Current occupant Charles IX (Ulrich Noethen) is batty as a flock of gargoyles and so fearful that he sweats blood and gives in to whatever horrible things his mother makes him do. That includes permitting the massacre of the Huguenots who gather in Paris peacefully on St. Bartholemew's Day for the marriage of his firebrand sister Margot (Armelle Deutsch) to Huguenot leader Henry of Navarre (Julien Boisselier).
The film begins with the story of Henry's childhood with a narration that casts the boy and future king as a savior of France and the fear is that the film will be all about a saintly fellow who simply follows his destiny.
But the individual described by author Mann and screenwriters Baier and Cooky Ziesche, and portrayed by Boisselier, is far from squeaky clean. With his eye firmly on the prize, which is to say the crown, Henry matches wits with the matriarch of the de Medicis, legates from the Papacy, villains dispatched by the king's cohorts and the bewitching but soul-destroying Margot.
With serious features that suddenly break out in a winning smile, Boisselier captures Henry's chameleon ability to roll with the punches and be peasant or king, warrior or diplomat, and lover or chaste as the situation requires. Deutsch plays Margot enjoyably as all sex and little mischief while Chloe Stefani brings wit and insolence to temper the devotion of Gabrielle, the love of Henry's life. Hoger is a fairly conventional Catherine but Ulrich Noethen sees what a rich role he has in Charles and enjoys every minute of it. (Read more.)
I thought that the Valois family, meaning Catherine de Medici and her children, were portrayed as a carnival side show. This is not hard to do with the Valois, although in the film their short-comings are exaggerated to the point of truly being a circus freak exhibit. In doing so the inaccuracies are emphasized. Charles IX was only in his twenties and yet he is played by Ulrich Noethen, a middle-aged man. Henri III (Devid Striesow) is shown as a drunken, hysterical homosexual with masochistic tendencies whereas the historical Henri III was, for the most part, a dignified man. Both Valois kings had women in their lives other than their mother; Henri III had a queen whom he loved and Charles IX had a mistress. However, those ladies are not shown. The Valois family lives in what looks like an abandoned parking garage which is strange when they owned the most beautiful Renaissance châteaux in the Loire valley.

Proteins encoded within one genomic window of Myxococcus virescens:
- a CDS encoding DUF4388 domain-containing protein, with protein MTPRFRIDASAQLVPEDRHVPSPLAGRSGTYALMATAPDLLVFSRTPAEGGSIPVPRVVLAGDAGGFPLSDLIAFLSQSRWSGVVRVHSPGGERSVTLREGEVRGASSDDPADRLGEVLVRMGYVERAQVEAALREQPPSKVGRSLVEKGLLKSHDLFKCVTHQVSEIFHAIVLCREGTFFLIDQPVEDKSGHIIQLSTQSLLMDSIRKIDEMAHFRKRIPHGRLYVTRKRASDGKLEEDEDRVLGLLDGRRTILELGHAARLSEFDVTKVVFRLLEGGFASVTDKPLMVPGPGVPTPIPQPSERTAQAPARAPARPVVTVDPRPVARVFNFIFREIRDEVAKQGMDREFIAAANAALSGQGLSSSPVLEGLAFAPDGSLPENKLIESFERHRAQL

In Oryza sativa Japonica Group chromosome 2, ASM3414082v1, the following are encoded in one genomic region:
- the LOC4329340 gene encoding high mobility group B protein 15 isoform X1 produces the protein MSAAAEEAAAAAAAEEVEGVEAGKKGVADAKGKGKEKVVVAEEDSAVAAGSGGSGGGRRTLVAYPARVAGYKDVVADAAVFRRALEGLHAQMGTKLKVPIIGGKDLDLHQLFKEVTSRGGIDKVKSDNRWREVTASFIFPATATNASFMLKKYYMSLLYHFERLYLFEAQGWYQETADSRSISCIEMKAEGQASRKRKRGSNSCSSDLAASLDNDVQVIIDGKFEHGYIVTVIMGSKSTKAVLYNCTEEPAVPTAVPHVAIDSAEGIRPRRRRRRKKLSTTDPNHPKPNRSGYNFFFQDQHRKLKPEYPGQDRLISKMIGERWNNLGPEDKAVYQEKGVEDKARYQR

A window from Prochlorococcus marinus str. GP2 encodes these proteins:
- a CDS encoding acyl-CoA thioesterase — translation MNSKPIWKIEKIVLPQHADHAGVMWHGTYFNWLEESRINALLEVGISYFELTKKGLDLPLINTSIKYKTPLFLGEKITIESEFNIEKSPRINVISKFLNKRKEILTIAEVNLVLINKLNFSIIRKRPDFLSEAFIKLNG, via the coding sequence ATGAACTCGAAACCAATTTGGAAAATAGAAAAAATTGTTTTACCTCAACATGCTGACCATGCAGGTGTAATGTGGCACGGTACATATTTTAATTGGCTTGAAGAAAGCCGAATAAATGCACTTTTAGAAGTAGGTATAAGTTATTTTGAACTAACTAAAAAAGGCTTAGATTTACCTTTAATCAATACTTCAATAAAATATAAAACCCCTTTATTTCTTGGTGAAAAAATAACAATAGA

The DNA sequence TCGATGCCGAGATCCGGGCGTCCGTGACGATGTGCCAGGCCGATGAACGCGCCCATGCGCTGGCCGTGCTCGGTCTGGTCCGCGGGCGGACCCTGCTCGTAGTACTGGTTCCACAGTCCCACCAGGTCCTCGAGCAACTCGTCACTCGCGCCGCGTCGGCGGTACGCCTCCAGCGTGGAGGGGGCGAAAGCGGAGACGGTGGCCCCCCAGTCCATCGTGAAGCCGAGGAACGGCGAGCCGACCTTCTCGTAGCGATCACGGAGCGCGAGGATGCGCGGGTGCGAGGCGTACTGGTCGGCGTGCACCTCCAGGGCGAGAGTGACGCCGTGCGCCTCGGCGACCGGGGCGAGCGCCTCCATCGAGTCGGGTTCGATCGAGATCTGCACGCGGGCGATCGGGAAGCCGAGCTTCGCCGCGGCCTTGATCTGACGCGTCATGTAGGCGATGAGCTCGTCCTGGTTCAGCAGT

As for the infamous Queen Margot, her black hair, eyeliner and gaunt face give her the semblance of a vampire. The historical Marguerite of Valois was plump with chestnut hair. Her relationship with Henri involves a great deal of slapping and choking, although at one point she does save his life.
Henri's second queen, Marie de Medici, is accurately dramatized as an overweight manipulator, not particularly intelligent. Henri's revulsion for her is palpable but his callous treatment of her makes for no small enemy. At the time of his life when he should have been happiest he is faced with new misery. Nevertheless, he finds satisfaction in restoring peace to France, and in his children, although only one of his six children with Marie, the future Louis XIII, is represented. The final poignant scene has a beauty all its own as, moments before his death, Henri sees a girl on a balcony who resembles his lost Gabrielle, and breaks into a radiant smile.
|Chloe Stefani as Gabrielle d'Estrées|
|Marie de Medici (Gabriela Maria Schmeide) and her dwarf|